It’s certainly true that China is protectionist, and worse than the US. I’m particularly sensitive to protectionist actions by the US, though, because I always feel than when the US comes to the table decrying such actions, they should be there with “clean hands,” occupying the moral high ground and able to really thunder against such practices. When they do this stuff themselves, they allow China to just run through such instances during negotiations, in effect justifying their own bad deeds with a litany of US abuses (you do it too, so why are you complaining about us?).

      The counter-argument of course is that the US needs to deal with China on a reciprocal basis, since that’s what China does itself. I’m not saying that’s obviously a wrong strategy, I just traditionally like to go the other way and stay on the side of the angels.

      1. DeWang

        Good article. I am not sure if I’d characterize this behavior as “Zen.” This protectionism was simply xenophobic.

        You said, “It’s certainly true that China is protectionist, and worse than the US.”

        Can you clarify? I’d be interested to see what stats you use.

        1. Stan Post author

          I’m not sure you picked up on the “Zen” reference, as I was using it in an American slang sort of way (i.e. doesn’t have anything to do really with Zen Buddhism). My point was that the US is now so good at protectionism against Huawei that they do not even need to actively do it, but rather can rely on their past deeds to sour deals. In other words, the US is the master of “action in inaction,” if that makes any sense. The reference was tongue-in-cheek.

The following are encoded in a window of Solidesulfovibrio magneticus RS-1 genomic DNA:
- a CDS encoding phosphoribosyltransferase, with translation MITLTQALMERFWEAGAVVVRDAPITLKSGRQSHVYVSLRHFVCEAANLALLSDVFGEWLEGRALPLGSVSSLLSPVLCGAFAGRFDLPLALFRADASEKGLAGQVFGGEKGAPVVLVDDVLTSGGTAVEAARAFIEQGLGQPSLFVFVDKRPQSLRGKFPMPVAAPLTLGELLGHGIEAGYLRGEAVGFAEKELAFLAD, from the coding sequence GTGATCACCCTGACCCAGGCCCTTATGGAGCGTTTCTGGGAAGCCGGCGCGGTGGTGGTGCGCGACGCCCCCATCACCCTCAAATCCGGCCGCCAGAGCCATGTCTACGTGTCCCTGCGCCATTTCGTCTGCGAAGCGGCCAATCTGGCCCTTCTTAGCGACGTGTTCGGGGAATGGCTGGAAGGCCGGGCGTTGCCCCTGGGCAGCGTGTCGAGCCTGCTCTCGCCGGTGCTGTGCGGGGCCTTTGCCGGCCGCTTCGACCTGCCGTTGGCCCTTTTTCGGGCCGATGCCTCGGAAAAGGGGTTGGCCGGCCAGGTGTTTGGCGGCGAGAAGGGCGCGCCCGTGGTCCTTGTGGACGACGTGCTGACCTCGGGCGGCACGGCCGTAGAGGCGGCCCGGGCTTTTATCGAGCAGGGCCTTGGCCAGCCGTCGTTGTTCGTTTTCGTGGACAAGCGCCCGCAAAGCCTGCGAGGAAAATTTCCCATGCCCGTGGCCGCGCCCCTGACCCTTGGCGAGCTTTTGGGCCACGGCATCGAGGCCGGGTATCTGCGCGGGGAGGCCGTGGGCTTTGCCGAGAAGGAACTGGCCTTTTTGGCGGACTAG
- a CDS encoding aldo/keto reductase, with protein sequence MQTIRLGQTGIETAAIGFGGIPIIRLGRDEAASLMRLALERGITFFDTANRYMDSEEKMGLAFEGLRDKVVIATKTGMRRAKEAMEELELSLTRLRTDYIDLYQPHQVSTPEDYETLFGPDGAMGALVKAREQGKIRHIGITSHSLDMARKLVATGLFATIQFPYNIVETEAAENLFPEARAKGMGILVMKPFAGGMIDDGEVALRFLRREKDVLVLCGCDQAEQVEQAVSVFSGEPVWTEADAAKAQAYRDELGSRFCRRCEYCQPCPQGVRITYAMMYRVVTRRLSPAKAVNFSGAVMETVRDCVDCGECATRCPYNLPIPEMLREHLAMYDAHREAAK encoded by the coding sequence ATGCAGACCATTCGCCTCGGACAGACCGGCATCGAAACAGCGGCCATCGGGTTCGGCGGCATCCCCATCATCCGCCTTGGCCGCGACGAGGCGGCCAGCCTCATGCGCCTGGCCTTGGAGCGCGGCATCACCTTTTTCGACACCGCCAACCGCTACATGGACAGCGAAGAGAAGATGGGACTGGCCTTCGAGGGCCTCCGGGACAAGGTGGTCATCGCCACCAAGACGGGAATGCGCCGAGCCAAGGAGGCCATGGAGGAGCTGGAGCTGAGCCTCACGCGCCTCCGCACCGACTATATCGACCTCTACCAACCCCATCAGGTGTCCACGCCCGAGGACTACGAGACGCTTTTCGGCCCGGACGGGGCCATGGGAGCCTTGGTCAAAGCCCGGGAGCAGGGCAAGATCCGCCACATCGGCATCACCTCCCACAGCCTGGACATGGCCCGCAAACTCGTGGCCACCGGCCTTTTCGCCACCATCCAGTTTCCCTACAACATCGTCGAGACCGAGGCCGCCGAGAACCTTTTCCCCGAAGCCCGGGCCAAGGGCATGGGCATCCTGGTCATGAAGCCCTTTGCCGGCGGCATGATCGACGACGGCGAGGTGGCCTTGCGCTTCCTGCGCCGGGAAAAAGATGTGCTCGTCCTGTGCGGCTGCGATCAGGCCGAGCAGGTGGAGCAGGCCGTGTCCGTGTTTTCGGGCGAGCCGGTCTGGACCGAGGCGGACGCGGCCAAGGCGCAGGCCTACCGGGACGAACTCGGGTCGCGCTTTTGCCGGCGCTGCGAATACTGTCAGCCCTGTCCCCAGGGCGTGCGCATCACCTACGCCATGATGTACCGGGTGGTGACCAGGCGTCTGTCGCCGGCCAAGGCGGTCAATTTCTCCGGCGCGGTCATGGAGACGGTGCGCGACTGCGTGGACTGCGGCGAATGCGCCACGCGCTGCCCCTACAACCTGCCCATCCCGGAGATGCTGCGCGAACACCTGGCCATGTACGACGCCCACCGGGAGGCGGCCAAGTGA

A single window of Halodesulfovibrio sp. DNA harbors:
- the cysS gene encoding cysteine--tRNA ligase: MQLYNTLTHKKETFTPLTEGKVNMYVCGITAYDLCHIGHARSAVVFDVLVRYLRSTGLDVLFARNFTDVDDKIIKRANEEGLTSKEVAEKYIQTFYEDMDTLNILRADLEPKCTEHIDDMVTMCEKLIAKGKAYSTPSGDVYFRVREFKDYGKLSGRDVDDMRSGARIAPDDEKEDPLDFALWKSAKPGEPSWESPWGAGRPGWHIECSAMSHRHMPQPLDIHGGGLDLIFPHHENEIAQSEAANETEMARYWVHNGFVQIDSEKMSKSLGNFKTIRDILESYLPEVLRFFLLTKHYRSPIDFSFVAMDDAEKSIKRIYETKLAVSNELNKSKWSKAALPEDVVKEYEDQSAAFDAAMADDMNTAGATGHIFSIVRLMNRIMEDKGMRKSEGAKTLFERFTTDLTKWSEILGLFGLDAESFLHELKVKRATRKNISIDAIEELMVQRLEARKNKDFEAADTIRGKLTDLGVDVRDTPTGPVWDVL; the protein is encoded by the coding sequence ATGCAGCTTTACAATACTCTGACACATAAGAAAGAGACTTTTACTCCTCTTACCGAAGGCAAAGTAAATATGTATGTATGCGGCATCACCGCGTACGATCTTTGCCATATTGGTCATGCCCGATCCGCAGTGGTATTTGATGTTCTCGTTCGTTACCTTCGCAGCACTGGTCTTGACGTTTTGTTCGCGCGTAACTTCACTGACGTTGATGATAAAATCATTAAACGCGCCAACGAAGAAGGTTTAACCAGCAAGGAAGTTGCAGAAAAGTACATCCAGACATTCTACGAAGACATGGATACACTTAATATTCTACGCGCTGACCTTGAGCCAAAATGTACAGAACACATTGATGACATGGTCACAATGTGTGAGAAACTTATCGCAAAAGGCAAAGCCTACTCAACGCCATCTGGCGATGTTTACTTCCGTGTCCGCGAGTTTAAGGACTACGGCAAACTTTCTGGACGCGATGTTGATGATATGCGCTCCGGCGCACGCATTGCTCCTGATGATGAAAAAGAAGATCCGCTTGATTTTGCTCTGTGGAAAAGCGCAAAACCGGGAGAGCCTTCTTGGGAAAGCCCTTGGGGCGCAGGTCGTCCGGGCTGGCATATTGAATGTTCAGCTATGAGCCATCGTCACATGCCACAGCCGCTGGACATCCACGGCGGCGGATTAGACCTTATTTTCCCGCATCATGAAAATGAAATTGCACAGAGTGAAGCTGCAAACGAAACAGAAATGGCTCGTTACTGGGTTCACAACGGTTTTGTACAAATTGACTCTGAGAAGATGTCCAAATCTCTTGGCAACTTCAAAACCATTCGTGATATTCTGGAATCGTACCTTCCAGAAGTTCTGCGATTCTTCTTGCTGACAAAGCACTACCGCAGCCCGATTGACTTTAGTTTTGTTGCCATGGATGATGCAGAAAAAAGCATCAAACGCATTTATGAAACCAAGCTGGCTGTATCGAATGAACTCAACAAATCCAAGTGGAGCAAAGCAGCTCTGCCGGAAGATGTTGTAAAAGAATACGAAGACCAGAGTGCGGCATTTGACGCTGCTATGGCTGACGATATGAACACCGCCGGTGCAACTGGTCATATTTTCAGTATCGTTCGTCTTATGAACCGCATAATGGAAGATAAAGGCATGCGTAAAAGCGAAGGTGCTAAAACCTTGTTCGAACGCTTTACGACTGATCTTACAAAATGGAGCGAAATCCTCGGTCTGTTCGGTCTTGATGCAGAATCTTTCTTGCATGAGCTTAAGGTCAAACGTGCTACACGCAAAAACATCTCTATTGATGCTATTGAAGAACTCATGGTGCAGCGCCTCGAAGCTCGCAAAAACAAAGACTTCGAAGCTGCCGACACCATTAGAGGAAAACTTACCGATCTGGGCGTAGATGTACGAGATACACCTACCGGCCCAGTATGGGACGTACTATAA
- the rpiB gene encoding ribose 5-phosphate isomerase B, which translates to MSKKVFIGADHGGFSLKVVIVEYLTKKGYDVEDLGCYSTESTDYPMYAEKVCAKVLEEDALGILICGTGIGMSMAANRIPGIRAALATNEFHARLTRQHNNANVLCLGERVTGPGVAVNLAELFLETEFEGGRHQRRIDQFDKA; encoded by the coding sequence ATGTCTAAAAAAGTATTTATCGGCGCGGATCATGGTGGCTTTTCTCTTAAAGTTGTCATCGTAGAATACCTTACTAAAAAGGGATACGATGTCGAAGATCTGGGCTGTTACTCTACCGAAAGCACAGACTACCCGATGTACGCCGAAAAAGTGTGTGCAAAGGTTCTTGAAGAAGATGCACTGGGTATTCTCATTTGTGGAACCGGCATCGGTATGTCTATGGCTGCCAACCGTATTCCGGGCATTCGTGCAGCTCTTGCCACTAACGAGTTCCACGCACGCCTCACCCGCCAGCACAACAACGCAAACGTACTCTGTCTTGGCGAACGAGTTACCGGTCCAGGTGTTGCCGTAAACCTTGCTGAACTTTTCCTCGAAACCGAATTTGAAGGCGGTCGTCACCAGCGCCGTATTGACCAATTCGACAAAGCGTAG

As often as I call out the US for protectionism, yes of course China is worse when you take a look at the big picture. That includes, by the way, geographical protectionism within China between domestic companies. I look at this as a lawyer and someone who teaches foreign investment law, not as an economist. I don’t think a statistical approach to protectionism is as useful as looking at the law on the books and how it is applied. Just think about all of the industry sectors that are closed/restricted to foreign companies in China and then compare that to the U.S. You could also look at IP protection, which still suffers from tremendous local protectionism. There really are lots of examples — this is not much of an open question and not one that you would see disputed by serious academics.

          Note however, that this does not address whether it is appropriate for China, as a developing nation, to still engage in a certain level of protectionism (e.g. infant industry protection). That’s a separate issue from whether the protectionism is there or not. Discussions should focus on the normative question, not about whether China is protectionist or not.

          1. DeWang

            I am interested in the “big picture” too. And I too think the normative idea needs to be part of the discussion.

            That said, I think you’ve just contradicted yourself:

            1. You said:

            “I look at this as a lawyer and someone who teaches foreign investment law, not as an economist.”

            Of course, Chinese laws are going to be more protectionist in nature, because China is still a developing nation. China’s entry into WTO was under that premise, and the whole world recognizes that.

            But, if you casually beat on China for being “protectionist” ignoring this developing nation status and ignoring the realities of the arrangements with WTO, then this is now ignoring the “normative” part of the discussion.

            Also, is China reneging on the timeline and her obligations to WTO? Generally not.

            2. Statistics is important because they tell you what is reality.

            Sure, the U.S. buys more from China. That’s looking from the consumption side. From that perspective, an argument can be made the U.S. is less protectionist.